Tuesday, 28 April 2009

Creating my personal web site - finishing touches

Following on from my blog about creating my personal web site, there were still a few things left to do. Just to refresh all your memories, this is my personal web site.

Firstly, I needed to let people know about my web site. It would have been a shame to have gone to all the trouble of creating and deploying it, only for it to not have any visitors. So I emailed my family and friends, sent out an email at work, updated my Facebook status and sent out a tweet on Twitter. I have so far received quite positive feedback from the people who have navigated to my web site.

Secondly, I needed to let the major search engines know of its existence. To do this, I submitted the web page's URL (Uniform Resource Locator - otherwise known as its web address) to Google and Yahoo. This let's your web site get listed when appropriate search words are entered into the search engine. To do this, use the following links:

Google www.google.com/addurl.html
Yahoo submit.search.yahoo.com

This adds your web site to the list of web sites that the search engines will crawl. After initial URL submission, your web site should be crawled within 48 hours. Your web site will be crawled from thereafter. I have also added the URL for this blog to the search engines.

To see what traffic your web site is generating, where your visitors have come from, and what referrals your web site has, you can use any of the web site traffic tools that are available. I have registered my web site and blog with Sitemeter. This is one of the more popular site traffic tools, and is also free. There is a more advanced option for which you have to pay, but the free option is good enough for my purposes. Again, I have also added my blog to the tool so I monitor my blog traffic.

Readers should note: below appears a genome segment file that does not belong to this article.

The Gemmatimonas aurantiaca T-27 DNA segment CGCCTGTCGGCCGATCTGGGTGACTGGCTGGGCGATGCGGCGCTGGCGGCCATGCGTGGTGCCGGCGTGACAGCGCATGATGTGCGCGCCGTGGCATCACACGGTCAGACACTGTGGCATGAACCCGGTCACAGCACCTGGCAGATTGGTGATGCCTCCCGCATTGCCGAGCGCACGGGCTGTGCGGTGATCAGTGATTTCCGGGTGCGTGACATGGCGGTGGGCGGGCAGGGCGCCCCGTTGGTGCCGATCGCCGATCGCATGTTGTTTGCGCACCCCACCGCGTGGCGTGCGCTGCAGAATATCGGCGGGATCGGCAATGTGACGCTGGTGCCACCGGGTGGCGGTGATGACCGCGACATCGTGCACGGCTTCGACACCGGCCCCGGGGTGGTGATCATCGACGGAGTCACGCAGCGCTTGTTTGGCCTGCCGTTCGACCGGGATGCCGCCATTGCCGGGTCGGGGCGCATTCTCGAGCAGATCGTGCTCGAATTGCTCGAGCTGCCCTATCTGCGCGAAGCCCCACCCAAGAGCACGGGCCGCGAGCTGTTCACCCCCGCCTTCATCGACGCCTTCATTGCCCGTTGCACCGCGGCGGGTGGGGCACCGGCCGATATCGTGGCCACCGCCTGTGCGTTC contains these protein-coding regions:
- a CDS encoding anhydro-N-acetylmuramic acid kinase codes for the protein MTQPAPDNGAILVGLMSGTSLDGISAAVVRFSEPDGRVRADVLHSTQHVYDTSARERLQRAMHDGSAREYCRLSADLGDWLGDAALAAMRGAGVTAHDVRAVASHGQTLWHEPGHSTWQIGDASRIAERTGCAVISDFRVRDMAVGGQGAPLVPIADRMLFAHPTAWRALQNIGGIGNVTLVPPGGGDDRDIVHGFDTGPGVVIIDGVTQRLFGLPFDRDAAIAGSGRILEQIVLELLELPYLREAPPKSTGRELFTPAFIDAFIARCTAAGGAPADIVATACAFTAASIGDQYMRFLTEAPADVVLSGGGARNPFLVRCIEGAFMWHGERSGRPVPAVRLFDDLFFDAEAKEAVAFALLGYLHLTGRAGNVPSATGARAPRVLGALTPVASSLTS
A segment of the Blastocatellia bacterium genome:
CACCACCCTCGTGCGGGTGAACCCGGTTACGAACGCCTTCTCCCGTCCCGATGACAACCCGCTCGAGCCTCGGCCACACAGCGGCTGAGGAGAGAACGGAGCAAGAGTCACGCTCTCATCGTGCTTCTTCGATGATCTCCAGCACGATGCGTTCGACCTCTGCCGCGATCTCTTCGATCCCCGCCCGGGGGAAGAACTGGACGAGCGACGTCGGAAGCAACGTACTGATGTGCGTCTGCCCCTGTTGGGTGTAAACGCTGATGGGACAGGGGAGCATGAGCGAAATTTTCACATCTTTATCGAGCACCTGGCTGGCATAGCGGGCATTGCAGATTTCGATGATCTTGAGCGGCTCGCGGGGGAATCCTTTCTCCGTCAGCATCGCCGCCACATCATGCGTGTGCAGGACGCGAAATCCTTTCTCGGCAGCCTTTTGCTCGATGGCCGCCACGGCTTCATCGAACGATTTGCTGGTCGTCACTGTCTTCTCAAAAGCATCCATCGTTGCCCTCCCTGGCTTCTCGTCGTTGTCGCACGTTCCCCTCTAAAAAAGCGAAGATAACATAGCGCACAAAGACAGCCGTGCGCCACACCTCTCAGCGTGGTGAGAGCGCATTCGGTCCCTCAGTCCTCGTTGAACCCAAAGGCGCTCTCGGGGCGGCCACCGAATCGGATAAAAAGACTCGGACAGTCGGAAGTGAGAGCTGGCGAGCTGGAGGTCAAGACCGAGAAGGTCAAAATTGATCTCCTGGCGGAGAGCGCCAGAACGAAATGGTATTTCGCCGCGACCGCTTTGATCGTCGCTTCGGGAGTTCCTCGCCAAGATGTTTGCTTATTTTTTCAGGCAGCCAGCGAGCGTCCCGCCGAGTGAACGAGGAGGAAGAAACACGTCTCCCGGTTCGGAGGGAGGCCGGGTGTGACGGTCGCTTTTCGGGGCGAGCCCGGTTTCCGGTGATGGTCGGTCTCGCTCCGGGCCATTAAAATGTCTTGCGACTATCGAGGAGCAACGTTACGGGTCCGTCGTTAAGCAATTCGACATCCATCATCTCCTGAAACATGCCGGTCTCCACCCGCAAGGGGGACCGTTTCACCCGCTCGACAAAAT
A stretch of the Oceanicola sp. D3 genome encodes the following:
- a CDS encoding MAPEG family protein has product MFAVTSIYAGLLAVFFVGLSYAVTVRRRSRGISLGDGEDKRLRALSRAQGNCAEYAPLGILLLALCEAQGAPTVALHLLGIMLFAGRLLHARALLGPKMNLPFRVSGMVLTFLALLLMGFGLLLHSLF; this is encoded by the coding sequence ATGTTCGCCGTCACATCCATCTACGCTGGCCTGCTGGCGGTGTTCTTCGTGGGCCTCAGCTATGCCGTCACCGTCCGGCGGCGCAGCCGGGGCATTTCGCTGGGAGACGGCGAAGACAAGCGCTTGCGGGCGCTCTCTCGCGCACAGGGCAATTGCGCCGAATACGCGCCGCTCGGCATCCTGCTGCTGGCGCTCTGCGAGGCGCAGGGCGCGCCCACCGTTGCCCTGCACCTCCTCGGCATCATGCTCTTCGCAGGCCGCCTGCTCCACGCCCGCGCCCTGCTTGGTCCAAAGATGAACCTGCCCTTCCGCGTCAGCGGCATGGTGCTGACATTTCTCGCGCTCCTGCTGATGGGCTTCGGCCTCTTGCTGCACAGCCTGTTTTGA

With my web site and blog setup, configured, registered with the search engines and the tools for me to monitor their traffic, all I need to do now is keep the content up to date!

Sunday, 26 April 2009

What makes a good manager?

Having been a manager now for just over two years, I thought it would be useful to outline the qualities that I think make a good manager. I am the Senior Systems Developer, and also the manager of the Development Team for East Northamptonshire Council, where I am involved in the development of their web portals (intranet, web site), application development (using the Microsoft .Net framework), developing Sharepoint solutions, and basically anything that involves some aspect of software development. So what behaviours and qualities make a good manager? Most of us are managed in our place of work, and some of us are also managers, so we all have an idea of what makes a good manager. So here is my list of what I think makes a good manager: